Sunday, 8 December 2019

‘If this is the democracy Hong Kong protesters want, they deserve it’

My online comment on the letter below in today’s Post. (Headline as above, in original).

Good letter. Is it possible, objectively, that the police have suddenly gone from the best to the worst? Of course not. It’s all (or mostly) perception. Fuelled by social media. The police are not blameless and have made mistakes. But they are not the brutal bullies the protesters make out.

ADDED (10 Dec): maybe “they deserve it”. But what about the rest of us? The silent majority or the silent very-large-minority? I’m happy for them, the protesters, to have their freedom of speech. But my freedom of speech is to say that I don’t agree with their millenarian posturing, for it’s dangerous for all of us. No I don’t accept their offer to “Burn with us”.

Letter from Victoria Cheung:

It is interesting to examine the rather unexpected downfall of Hong Kong’s police force, from “Asia’s finest” to the villains they are seen as today, in the span just over a half year.
For most protesters, it would seem that the tipping point was the Yuen Long attack and the delayed response from the police. The police force, which numbers more than 30,000, had reasoned that they were extremely short-handed from dealing with the protests.
However, protesters (who in their heyday claimed to be 2 million strong) doggedly refused to believe the police are, after all, only human. Human beings who have had to clear roadblocks, file paperwork, control crowds, withstand heckling and doxxing, brave potentially life-threatening physical assault and more. They are not emotionless killing machines but fellow human beings, just like us.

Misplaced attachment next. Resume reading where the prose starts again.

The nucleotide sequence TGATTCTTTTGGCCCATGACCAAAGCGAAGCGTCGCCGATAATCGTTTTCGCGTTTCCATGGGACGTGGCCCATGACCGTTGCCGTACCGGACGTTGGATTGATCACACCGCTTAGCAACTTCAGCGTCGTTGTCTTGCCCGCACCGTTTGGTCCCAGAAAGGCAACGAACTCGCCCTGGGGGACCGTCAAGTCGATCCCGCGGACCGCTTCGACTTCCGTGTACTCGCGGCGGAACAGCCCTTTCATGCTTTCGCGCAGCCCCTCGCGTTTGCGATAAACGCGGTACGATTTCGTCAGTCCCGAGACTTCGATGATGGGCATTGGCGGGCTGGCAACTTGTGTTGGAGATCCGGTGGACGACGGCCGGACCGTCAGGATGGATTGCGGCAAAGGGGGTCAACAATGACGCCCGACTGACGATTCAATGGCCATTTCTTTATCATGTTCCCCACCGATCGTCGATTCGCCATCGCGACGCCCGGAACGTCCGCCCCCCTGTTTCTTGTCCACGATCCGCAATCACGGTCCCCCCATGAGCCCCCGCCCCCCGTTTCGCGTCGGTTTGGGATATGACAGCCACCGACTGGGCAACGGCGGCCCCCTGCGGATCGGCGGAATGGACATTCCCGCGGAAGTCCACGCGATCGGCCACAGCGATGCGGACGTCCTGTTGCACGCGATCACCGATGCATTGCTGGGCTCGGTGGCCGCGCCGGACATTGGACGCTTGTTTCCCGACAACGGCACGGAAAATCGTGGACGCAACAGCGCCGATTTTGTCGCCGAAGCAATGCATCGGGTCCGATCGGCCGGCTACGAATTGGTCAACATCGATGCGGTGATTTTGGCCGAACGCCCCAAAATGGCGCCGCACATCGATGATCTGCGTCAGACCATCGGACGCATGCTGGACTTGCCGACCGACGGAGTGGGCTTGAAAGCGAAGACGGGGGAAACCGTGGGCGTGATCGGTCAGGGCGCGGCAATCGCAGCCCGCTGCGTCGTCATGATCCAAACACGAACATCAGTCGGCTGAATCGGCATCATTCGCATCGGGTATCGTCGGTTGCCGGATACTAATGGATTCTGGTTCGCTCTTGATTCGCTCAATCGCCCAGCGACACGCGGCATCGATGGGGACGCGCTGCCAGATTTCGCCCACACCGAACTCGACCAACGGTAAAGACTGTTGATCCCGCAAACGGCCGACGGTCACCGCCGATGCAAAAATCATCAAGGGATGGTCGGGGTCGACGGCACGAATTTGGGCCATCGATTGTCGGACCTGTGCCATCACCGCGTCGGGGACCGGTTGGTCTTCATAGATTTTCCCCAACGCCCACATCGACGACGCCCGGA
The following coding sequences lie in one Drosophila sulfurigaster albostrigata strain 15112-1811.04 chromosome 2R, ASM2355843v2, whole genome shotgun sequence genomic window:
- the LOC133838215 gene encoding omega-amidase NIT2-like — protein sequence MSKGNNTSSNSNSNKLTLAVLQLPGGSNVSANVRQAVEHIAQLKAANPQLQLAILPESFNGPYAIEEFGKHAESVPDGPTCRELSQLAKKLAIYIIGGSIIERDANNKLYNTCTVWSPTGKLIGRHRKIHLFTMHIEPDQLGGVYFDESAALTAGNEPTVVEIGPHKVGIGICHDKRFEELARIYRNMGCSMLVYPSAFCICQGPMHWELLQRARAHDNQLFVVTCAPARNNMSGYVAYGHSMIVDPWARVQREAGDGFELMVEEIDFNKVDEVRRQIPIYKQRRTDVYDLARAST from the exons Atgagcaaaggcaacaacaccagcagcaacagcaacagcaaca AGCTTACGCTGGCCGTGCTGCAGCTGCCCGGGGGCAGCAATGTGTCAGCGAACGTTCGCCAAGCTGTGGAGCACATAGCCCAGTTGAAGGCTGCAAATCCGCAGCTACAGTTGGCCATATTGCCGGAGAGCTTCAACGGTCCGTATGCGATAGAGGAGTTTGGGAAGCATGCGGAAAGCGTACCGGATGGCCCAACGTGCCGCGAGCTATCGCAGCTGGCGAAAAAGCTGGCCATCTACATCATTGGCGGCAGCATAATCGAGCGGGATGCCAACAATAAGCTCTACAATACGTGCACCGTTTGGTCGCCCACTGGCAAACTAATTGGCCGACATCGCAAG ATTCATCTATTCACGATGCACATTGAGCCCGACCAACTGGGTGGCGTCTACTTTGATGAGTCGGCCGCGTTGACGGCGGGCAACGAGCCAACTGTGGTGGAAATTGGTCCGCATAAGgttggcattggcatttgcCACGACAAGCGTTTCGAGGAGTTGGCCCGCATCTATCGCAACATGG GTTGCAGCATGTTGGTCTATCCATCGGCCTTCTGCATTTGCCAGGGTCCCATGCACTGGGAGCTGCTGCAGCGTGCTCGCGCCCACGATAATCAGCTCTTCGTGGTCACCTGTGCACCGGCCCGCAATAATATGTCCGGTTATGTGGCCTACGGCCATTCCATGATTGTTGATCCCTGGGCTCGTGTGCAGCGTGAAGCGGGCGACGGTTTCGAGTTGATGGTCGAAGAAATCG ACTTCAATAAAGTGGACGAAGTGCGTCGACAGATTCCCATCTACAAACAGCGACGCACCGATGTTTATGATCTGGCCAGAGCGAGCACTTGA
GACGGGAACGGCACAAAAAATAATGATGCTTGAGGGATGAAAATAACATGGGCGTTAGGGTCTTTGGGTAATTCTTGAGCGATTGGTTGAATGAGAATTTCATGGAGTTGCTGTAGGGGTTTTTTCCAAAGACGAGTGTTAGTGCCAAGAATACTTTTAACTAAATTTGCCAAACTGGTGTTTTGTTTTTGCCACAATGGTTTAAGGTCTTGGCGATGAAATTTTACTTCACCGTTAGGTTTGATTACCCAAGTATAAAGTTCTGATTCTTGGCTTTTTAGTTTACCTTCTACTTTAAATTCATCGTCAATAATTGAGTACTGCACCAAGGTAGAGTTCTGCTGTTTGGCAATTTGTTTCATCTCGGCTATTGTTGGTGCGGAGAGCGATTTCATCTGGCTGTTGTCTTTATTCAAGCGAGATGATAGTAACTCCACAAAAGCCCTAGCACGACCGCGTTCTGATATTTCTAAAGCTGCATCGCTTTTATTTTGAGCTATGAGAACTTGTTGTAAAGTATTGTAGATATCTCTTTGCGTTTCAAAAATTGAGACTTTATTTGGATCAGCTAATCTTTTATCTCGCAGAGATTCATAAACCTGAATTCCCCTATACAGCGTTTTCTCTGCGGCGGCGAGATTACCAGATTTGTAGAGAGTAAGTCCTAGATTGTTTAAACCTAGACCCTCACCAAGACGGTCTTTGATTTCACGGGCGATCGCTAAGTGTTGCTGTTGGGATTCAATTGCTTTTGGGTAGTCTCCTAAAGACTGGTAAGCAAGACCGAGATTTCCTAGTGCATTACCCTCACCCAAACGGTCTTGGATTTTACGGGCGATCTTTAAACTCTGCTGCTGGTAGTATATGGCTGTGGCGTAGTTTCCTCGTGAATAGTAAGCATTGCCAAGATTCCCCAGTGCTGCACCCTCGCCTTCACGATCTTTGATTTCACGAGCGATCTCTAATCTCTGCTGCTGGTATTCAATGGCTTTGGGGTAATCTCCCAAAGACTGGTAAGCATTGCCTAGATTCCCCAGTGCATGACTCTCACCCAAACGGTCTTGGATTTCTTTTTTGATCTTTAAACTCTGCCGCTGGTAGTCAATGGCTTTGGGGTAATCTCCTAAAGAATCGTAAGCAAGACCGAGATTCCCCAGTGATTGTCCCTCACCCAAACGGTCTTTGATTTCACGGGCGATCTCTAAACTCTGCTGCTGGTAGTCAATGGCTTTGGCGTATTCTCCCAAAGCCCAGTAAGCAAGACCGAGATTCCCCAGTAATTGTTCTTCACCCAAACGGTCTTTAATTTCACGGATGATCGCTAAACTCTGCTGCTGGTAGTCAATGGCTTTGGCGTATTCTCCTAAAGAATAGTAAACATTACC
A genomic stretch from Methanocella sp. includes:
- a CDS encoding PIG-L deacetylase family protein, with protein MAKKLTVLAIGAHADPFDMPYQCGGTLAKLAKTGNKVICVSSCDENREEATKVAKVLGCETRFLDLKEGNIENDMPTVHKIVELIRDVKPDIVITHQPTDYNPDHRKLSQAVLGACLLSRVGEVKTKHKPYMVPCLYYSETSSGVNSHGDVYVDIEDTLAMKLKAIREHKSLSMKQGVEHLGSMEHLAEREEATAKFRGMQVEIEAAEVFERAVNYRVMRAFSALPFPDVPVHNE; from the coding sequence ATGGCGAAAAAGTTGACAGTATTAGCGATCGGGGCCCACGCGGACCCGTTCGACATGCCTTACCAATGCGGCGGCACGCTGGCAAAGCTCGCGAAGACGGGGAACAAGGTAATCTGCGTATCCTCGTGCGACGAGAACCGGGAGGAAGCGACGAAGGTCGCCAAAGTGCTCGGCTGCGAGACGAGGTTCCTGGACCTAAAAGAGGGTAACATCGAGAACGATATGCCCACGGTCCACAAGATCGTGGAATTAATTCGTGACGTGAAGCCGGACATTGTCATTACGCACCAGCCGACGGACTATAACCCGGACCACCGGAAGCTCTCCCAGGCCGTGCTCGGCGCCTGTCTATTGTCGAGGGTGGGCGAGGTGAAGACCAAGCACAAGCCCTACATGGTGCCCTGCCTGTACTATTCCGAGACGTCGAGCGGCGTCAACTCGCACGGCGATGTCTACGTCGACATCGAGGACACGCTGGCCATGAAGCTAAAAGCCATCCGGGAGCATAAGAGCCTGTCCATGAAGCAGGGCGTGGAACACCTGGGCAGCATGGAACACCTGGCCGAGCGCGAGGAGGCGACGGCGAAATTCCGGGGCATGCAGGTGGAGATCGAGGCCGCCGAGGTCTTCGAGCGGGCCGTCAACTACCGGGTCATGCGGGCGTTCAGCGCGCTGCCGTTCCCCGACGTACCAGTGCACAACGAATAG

I firmly believe that actions have consequences that may turn out the opposite of what was intended. For protesters, the delayed police response has become the basis of their moral high ground, as many in the original pro-democracy movement turn into rioters, firebombing mainland China-linked shops and public property, harassing, viciously assaulting and even setting fire to opponents.
Diehard rioters will argue that this is self-defence, in fear of China's crackdown. They do not realise the eerie similarity between their actions and those of the Red Guards. Ironically, they have become what they claim to fear and hate. Not to mention the xenophobia against mainlanders.
When rioters who throw petrol bombs, acid and sharpened weapons
at police are arrested, their cries turn to police brutality and torture. If these “student leaders” are tomorrow’s leaders and this is the “democracy” that so many in Hong Kong support, we should let them be.

When the dust settles, and the ones with foreign citizenship have fled Hong Kong, the consequences will be borne by those who once supported this so-called democracy.

Victoria Cheung, Mid-Levels